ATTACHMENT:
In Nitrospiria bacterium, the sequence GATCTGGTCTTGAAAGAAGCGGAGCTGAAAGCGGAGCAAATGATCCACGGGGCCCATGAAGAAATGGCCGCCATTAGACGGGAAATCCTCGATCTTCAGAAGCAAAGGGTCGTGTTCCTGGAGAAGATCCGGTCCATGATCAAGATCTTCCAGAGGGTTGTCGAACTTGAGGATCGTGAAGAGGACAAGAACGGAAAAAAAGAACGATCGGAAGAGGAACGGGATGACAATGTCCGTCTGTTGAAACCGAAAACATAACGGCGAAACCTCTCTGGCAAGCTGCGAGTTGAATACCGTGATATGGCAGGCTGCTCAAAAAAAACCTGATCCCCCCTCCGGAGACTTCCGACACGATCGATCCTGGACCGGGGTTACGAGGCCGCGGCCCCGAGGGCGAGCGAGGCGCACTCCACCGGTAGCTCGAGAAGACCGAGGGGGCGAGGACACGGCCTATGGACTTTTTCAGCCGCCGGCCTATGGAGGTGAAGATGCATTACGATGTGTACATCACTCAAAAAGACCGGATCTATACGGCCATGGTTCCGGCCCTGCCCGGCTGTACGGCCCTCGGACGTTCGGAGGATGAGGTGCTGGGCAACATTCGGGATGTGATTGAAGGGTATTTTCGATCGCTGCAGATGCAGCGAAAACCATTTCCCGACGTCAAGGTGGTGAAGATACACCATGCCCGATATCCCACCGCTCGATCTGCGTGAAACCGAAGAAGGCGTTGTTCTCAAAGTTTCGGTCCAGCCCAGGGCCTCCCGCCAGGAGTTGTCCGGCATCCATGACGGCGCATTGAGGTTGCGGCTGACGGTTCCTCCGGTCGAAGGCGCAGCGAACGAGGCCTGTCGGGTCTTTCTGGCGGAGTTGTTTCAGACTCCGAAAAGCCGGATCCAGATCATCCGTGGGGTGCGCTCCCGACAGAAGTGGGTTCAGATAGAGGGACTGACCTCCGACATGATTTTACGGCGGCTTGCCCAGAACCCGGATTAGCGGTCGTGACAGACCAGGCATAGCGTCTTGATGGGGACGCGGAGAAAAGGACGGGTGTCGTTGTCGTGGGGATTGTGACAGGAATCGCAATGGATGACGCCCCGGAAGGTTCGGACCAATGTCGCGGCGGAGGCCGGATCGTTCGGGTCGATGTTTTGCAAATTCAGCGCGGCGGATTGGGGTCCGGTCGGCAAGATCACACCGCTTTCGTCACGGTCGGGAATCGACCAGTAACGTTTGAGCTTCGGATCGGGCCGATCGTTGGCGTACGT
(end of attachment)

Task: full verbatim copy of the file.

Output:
In Nitrospiria bacterium, the sequence GATCTGGTCTTGAAAGAAGCGGAGCTGAAAGCGGAGCAAATGATCCACGGGGCCCATGAAGAAATGGCCGCCATTAGACGGGAAATCCTCGATCTTCAGAAGCAAAGGGTCGTGTTCCTGGAGAAGATCCGGTCCATGATCAAGATCTTCCAGAGGGTTGTCGAACTTGAGGATCGTGAAGAGGACAAGAACGGAAAAAAAGAACGATCGGAAGAGGAACGGGATGACAATGTCCGTCTGTTGAAACCGAAAACATAACGGCGAAACCTCTCTGGCAAGCTGCGAGTTGAATACCGTGATATGGCAGGCTGCTCAAAAAAAACCTGATCCCCCCTCCGGAGACTTCCGACACGATCGATCCTGGACCGGGGTTACGAGGCCGCGGCCCCGAGGGCGAGCGAGGCGCACTCCACCGGTAGCTCGAGAAGACCGAGGGGGCGAGGACACGGCCTATGGACTTTTTCAGCCGCCGGCCTATGGAGGTGAAGATGCATTACGATGTGTACATCACTCAAAAAGACCGGATCTATACGGCCATGGTTCCGGCCCTGCCCGGCTGTACGGCCCTCGGACGTTCGGAGGATGAGGTGCTGGGCAACATTCGGGATGTGATTGAAGGGTATTTTCGATCGCTGCAGATGCAGCGAAAACCATTTCCCGACGTCAAGGTGGTGAAGATACACCATGCCCGATATCCCACCGCTCGATCTGCGTGAAACCGAAGAAGGCGTTGTTCTCAAAGTTTCGGTCCAGCCCAGGGCCTCCCGCCAGGAGTTGTCCGGCATCCATGACGGCGCATTGAGGTTGCGGCTGACGGTTCCTCCGGTCGAAGGCGCAGCGAACGAGGCCTGTCGGGTCTTTCTGGCGGAGTTGTTTCAGACTCCGAAAAGCCGGATCCAGATCATCCGTGGGGTGCGCTCCCGACAGAAGTGGGTTCAGATAGAGGGACTGACCTCCGACATGATTTTACGGCGGCTTGCCCAGAACCCGGATTAGCGGTCGTGACAGACCAGGCATAGCGTCTTGATGGGGACGCGGAGAAAAGGACGGGTGTCGTTGTCGTGGGGATTGTGACAGGAATCGCAATGGATGACGCCCCGGAAGGTTCGGACCAATGTCGCGGCGGAGGCCGGATCGTTCGGGTCGATGTTTTGCAAATTCAGCGCGGCGGATTGGGGTCCGGTCGGCAAGATCACACCGCTTTCGTCACGGTCGGGAATCGACCAGTAACGTTTGAGCTTCGGATCGGGCCGATCGTTGGCGTACGT